Asserting its primacy in the Indian Ocean Region (IOR), the navy is spearheading its biggest maritime cooperation effort involving at least 29 foreign navies to secure the region.
Modelled on the US-led Western Pacific Naval Symposium (WPNS), the Indian initiative seeks to provide the navies in the IOR a much-needed forum for dialogue and an opportunity to strengthen their capability and hone interoperability.
The framework for cooperation will be formally launched at the Indian Ocean Naval Symposium (IONS) on February 14 amid presence of navy chiefs of the participating countries. The navies will resolve to combine forces to counter the whole range of contemporary threats, from terrorism, gunrunning, piracy, drug trafficking and even environmental matters.
The government is aware that terrorists are looking at striking at oil and gas installations, given that attacks against military bases and government installations have become more difficult to execute due to heightened security. Navies are concerned because unpoliced sea has become their preferred domain of operation.
Elaborating on the activities to be conducted under IONS, to be inaugurated by Prime Minister Manmohan Singh, Rear Admiral Pradeep Chauhan, Assistant Chief of Naval Staff (Foreign Cooperation and Intelligence) said that naval cooperation would be sculpted by a biennial symposium involving navy chiefs, multinational exercises and intelligence sharing to tackle maritime challenges.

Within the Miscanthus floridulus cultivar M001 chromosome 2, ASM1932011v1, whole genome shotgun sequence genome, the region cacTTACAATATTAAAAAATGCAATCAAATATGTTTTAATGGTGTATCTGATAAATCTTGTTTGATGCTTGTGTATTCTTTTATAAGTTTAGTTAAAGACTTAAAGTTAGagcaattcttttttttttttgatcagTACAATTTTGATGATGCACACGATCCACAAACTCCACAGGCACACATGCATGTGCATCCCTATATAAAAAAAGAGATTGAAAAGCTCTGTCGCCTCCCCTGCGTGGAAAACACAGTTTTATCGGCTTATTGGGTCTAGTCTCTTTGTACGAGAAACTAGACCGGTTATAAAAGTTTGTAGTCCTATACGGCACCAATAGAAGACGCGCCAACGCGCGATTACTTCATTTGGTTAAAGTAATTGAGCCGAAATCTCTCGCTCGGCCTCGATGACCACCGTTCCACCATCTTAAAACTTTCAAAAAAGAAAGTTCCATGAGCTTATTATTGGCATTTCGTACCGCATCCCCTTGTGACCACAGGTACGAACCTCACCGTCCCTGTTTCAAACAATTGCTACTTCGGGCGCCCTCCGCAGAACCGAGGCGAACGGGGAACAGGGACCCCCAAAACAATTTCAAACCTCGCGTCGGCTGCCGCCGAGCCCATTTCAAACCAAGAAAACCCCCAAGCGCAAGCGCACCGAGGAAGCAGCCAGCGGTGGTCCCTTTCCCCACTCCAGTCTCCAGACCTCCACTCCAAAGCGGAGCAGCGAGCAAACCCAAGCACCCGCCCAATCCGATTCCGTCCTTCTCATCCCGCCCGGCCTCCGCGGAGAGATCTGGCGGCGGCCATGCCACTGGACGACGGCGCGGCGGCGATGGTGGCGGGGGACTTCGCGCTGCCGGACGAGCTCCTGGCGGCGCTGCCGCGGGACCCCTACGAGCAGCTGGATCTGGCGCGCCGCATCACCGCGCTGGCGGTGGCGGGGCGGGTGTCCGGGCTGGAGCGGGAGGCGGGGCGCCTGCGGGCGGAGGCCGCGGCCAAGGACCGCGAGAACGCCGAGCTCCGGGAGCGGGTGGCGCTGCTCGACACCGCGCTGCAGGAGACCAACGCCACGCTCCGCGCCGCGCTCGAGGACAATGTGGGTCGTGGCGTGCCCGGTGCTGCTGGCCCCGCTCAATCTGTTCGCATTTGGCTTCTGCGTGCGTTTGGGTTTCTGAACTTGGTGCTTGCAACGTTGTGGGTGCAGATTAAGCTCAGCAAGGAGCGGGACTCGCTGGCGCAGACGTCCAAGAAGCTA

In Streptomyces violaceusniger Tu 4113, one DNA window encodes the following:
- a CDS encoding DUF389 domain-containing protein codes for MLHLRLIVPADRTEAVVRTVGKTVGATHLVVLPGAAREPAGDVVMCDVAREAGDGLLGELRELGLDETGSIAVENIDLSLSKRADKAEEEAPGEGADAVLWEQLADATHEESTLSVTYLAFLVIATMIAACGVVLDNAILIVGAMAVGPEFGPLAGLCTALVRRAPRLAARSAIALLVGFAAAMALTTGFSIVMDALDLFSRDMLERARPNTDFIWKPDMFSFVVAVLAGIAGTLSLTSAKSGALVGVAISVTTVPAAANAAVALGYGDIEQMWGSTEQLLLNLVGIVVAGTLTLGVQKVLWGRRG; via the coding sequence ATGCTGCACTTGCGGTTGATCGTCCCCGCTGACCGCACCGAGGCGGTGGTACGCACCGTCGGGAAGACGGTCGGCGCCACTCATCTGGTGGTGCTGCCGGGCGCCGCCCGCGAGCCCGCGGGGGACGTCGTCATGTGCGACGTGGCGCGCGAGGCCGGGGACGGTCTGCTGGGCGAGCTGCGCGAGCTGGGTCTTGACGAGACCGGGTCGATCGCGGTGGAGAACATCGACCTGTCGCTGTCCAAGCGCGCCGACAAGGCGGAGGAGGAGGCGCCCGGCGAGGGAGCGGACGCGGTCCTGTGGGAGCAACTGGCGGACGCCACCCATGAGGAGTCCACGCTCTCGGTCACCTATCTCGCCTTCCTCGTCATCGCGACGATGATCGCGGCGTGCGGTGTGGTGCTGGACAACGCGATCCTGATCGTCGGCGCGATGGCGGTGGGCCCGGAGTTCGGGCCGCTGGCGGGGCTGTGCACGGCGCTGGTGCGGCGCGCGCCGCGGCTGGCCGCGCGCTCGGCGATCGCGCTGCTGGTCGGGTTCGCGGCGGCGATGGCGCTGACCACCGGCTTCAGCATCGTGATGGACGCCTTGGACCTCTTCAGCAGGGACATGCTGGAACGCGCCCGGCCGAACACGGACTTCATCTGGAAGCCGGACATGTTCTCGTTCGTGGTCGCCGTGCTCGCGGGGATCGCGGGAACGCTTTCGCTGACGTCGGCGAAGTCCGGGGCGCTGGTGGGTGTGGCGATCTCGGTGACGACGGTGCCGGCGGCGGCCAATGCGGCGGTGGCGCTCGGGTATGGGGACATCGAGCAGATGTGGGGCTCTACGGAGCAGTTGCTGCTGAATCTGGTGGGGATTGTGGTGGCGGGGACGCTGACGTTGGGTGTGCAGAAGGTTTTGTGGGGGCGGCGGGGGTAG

Chauhan said, “The initiative is not India centric. We want to take everyone on board to address shared concerns.”
Navies of Australia, Bangladesh, France, Iran, Malaysia, South Africa, Sri Lanka, Thailand, UAE, Yemen and Egypt are among those that form part of IONS. Pakistan is yet to confirm participation. As members of WPNS, Australia, France, Indonesia, Malaysia and Thailand will have their own experiences to share at the newly created forum.
Admiral Chauhan said the members of IONS would work towards strengthening each other’s capabilities across different areas including humanitarian assistance and disaster relief. He explained, “Maybe we can turn to the UAE for acquiring aerial targets. In turn, we can help them build salvage capabilities. All of us can do a lot together.”